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  • Tales from the Deadball Era: Ty Cobb, Home Run Baker, Shoeless Joe Jackson, and the Wildest Time in Baseball History by Mark S. Halfon
  • David Welky
Halfon, Mark S. Tales from the Deadball Era: Ty Cobb, Home Run Baker, Shoeless Joe Jackson, and the Wildest Time in Baseball History. Herndon, Va.: Potomac Books, 2014 Pp. xiii+ 226. Notes, index, illustrations, and bibliography. $26.95 cb.

Baseball junkies shouted for joy recently when a researcher unearthed the only known audio recording of legendary pitcher Walter Johnson. In today’s media-saturated sports environment, modern fans are never more than a few clicks from their favorite players’ latest interviews and on-field highlights. The wonder surrounding Walter Johnson’s rediscovered voice, or around the Yeti-like quest for definitive footage of Babe Ruth calling his shot in the 1932 World Series, reminds us that much of American sports history remains lost in the shadows, preserved only in old newspapers, half-true autobiographies, and a handful of other sources.

Mark S. Halfon, professor of philosophy at Nassau Community College, illuminates one of baseball’s most mysterious periods, the so-called “Deadball” era stretching roughly from 1901 to 1920. Relying heavily on major newspapers, some memoirs, and a handful of secondary sources, he captures a time when baseball existed in a near-anarchic state where umpires made rules (and players found loopholes) on the fly, cheating was fine so long as it helped your team (or a popular opponent, when your own team’s cause was lost), and gambling was an accepted part of the game (except when it was not).

As Halfon’s good-times title suggests, Tales from the Deadball Era does not seek to break new interpretive ground. Rather, it serves as a pleasant compendium of well-worn stories of organized baseball’s round-and-tumble early days. Anyone hoping to read about Merkle’s Boner (or blunder, as Halfon chastely calls it), Nap LaJoie bunting his way past [End Page 130] Ty Cobb for a batting title, and Wee Willie Keeler “hitting ‘em where they ain’t” won’t be disappointed. Halfon tells these stories and many more. He also includes brief, on-field-centered biographies of Cobb, Walter Johnson, and John McGraw.

Halfon is best when sketching the moral gray area baseball occupied during these years. Anyone appalled by today’s steroid scandals or the occasional corked bat should remember the ethical ambiguities plaguing baseball’s supposedly innocent youth. Halfon devotes considerable space to various instances of gambling, culminating in the infamous Black Sox scandal. Spitballs and emery boards make appearances. Early major leaguers cut bases and tripped opponents with impunity while the umpires’ backs were turned. League officials provided little moral guidance, either ignoring rule breakers or slapping them with modest fines. Umpires sometimes held their tongues even when they spotted malfeasances for fear of retribution from the stands.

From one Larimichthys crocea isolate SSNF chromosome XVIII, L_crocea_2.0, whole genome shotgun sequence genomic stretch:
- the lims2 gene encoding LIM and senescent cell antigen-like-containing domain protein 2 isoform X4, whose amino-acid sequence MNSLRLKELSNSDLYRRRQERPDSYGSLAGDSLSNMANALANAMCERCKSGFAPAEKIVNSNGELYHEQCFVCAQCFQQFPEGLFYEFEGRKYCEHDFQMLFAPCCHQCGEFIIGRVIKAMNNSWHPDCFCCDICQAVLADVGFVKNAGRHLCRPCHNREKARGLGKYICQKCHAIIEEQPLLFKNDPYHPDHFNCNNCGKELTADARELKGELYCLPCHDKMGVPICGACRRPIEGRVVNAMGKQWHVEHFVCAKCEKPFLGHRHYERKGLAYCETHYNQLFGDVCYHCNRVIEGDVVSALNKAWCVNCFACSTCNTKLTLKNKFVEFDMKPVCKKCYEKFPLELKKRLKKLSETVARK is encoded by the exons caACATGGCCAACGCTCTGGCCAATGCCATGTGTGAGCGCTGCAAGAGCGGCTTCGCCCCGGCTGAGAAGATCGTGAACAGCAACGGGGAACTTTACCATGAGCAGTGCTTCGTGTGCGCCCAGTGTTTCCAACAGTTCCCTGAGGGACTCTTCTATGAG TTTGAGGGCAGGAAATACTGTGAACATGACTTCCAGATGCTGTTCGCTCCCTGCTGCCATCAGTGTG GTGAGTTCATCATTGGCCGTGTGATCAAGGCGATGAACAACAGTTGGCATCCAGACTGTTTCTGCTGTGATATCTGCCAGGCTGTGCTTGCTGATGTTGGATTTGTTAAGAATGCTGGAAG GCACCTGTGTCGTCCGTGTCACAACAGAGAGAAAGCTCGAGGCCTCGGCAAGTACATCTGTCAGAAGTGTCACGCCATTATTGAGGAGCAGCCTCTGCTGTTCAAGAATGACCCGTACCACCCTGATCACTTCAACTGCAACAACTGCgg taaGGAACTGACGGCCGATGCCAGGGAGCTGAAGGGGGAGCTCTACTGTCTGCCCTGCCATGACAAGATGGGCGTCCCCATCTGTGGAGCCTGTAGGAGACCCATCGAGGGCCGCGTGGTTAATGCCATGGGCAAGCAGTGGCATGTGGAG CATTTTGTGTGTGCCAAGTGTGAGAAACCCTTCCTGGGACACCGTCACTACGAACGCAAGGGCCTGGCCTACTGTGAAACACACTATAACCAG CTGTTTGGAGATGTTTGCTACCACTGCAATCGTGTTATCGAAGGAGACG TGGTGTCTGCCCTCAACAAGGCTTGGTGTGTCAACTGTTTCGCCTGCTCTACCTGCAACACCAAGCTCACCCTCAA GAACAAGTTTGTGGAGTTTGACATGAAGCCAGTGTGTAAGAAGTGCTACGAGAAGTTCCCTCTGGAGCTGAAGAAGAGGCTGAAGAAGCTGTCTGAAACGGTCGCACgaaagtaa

The abundant examples of fans’ rowdy behavior raise an interesting, unexplored paradox. Halfon asserts that white, middle-class professionals comprised the bulk of major league audiences. Yet these people, the same types who boosted the Progressive Era’s emphasis on order, reform, and good government, appear curiously unmoved by the national pastime’s consistent violations of that ethos. Moreover, frequent acts of ballpark violence appear to contradict standard interpretations of Progressive behavior. Because the fans so often directly inserted themselves into the game, whether by intimidating umpires, interfering with balls in play, or placing bets from their seats, some deeper understanding of who these people were, what motivated them to act as they did, and how they related to the baseball establishment and vice versa seems essential to fully understanding the Deadball era.

Halfon’s final chapters describe baseball’s transition away from “smallball.” Babe Ruth arrives just as loosely woven balls and legally doctored pitches vanish from the scene. The Black Sox tarnish the game’s reputation, although Halfon concludes that the thrown World Series never really imperiled baseball’s popularity. But the scandal did give new commissioner Kennesaw Mountain Landis an excuse to crush the gambling and other shady practices that defined the previous two decades. Baseball’s rules, tactics, and culture had...


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pp. 130-131
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